Not only does he not understand anything but he has no understanding to understand with. He is empty-headed if he is a sluggard.He may be called a gentleman, he may be a landed proprietor, he may have a vineyard and a field. But he is none the betterfor what he has-no, he is so much the worse-because he is a man void of understanding. and is, therefore, unable to make useof his property.

I am glad to be told by Solomon so plainly that a slothful man is void of understanding for it is useful information. I havemet with persons who thought they perfectly understood the Doctrines of Grace, who could accurately set forth the electionof the saints, the predestination of God, the firmness of the Divine decree, the necessity of the Spirit's work and all theglorious Doctrines of Grace which build up the fabric of our faith. But these gentlemen have inferred from these doctrinesthat they have to do nothing and thus they have become sluggards. Do-nothing-ism is their creed. They will not even urge otherpeople to labor for the Lord, because, say they, "God will do His own work. Salvation is all of grace!"

The notion of these sluggards is that a man is to wait and do nothing. He is to sit still and let the grass grow up to hisankles in the hope of heavenly help. To arouse himself would be an interference with the eternal purpose which he regardsas altogether unwarrantable. I have known him to look sour, shake his aged head and say hard things against earnest peoplewho were trying to win souls. I have known him to run down young people and like a great steam ram, sink them to the bottomby calling them unsound and ignorant. How shall we survive the censures of this dogmatic person? How shall we escape fromthis very knowing and very captious sluggard?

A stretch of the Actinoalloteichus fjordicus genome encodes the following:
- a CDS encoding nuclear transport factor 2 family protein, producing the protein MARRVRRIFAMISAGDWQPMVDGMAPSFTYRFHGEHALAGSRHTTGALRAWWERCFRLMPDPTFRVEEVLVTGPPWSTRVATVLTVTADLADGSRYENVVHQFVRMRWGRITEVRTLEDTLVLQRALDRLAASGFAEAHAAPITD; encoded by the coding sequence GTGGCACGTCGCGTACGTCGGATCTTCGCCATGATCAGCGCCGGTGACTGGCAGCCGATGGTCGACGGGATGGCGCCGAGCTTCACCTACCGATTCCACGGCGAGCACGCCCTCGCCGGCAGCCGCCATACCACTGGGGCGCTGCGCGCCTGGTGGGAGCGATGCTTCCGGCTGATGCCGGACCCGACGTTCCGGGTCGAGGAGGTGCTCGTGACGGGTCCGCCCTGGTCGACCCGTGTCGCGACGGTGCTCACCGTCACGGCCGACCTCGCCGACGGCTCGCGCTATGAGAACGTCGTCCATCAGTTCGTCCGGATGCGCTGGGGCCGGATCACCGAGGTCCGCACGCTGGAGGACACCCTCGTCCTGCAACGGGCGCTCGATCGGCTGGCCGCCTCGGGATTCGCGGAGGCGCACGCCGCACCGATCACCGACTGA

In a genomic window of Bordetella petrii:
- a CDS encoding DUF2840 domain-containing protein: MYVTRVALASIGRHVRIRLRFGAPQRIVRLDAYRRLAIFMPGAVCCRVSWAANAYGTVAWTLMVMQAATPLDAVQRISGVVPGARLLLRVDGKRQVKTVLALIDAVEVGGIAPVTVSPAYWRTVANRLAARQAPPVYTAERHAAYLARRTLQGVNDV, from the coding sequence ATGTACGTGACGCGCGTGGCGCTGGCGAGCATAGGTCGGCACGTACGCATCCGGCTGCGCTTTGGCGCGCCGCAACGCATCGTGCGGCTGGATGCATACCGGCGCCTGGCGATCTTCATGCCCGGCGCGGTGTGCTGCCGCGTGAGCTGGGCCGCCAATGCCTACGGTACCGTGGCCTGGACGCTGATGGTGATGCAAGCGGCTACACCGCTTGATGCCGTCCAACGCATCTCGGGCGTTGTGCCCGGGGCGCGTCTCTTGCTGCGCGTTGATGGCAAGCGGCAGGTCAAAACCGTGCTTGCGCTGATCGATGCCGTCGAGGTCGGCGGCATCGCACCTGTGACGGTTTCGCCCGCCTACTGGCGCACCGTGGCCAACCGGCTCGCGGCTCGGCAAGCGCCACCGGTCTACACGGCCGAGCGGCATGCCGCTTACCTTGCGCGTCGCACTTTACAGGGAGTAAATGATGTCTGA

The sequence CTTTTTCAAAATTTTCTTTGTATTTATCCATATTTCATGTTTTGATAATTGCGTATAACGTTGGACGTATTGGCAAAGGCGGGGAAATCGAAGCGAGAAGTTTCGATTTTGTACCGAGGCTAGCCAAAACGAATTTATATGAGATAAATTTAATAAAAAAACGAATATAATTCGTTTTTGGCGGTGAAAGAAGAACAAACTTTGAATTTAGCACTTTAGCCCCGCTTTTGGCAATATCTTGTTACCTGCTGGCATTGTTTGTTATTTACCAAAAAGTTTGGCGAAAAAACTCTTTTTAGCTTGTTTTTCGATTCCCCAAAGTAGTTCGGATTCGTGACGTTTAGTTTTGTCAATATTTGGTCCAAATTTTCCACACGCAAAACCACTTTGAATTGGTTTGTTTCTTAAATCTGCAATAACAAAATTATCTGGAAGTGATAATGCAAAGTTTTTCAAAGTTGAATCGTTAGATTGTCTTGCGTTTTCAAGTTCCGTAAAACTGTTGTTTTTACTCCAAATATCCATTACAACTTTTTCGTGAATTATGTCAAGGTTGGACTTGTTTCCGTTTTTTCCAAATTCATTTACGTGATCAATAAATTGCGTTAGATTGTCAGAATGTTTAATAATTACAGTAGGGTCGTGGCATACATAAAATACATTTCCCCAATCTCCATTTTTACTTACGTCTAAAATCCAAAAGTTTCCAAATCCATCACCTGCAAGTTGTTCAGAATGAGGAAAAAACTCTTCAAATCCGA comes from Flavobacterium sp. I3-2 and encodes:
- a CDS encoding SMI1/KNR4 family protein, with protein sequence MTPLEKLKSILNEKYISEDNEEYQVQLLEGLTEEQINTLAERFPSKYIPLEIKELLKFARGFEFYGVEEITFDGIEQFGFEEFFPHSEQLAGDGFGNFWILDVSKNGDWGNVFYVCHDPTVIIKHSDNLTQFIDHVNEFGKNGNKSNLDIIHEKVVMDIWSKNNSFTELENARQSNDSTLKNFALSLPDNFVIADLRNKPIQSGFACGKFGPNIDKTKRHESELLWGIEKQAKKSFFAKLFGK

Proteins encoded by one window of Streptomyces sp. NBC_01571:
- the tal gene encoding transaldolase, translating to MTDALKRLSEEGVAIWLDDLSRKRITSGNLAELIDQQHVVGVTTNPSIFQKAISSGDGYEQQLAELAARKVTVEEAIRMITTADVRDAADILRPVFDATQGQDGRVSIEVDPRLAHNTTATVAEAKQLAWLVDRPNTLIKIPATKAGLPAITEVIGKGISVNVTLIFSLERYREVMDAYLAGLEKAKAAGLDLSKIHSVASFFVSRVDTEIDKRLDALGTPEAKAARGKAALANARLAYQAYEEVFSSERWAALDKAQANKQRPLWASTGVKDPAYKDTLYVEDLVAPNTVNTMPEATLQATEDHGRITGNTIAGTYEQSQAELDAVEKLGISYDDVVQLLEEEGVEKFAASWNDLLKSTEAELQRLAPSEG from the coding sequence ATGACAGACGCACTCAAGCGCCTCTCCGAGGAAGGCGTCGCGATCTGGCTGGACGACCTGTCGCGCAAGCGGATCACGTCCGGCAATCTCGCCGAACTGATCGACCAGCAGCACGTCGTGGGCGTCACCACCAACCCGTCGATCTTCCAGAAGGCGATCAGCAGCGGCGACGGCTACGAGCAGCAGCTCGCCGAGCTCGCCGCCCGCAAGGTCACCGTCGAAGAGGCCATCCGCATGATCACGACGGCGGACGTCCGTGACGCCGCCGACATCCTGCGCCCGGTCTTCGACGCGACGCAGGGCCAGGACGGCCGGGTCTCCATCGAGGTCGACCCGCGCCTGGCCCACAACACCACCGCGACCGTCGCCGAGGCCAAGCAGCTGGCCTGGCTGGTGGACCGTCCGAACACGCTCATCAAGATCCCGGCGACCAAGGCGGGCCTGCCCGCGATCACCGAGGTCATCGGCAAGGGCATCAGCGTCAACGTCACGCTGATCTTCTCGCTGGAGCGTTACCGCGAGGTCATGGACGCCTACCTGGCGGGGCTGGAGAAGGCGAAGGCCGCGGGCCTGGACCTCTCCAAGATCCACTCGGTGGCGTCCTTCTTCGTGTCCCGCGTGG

Solomon hastens to the rescue and extinguishes this gentleman by informing us that he is void of understanding. Why, he isthe standard of orthodoxy, and he judges everybody! Yet Solomon applies another standard to him and says he is void of understanding!He may know the doctrine but he does not understand it. Or else he would know that the Doctrines of Grace lead us to seekthe Divine Grace of the doctrines. And he would know that when we see God at work we learn that He works in us, not to makeus go to sleep but to will and to do of His good pleasure. God's predestination of a people is in His ordaining them untogood works that they may show forth His praise. So, if you or I shall, from any doctrines, however true, draw the inferencethat we are warranted in being idle and indifferent about the things of God, we are void of understanding.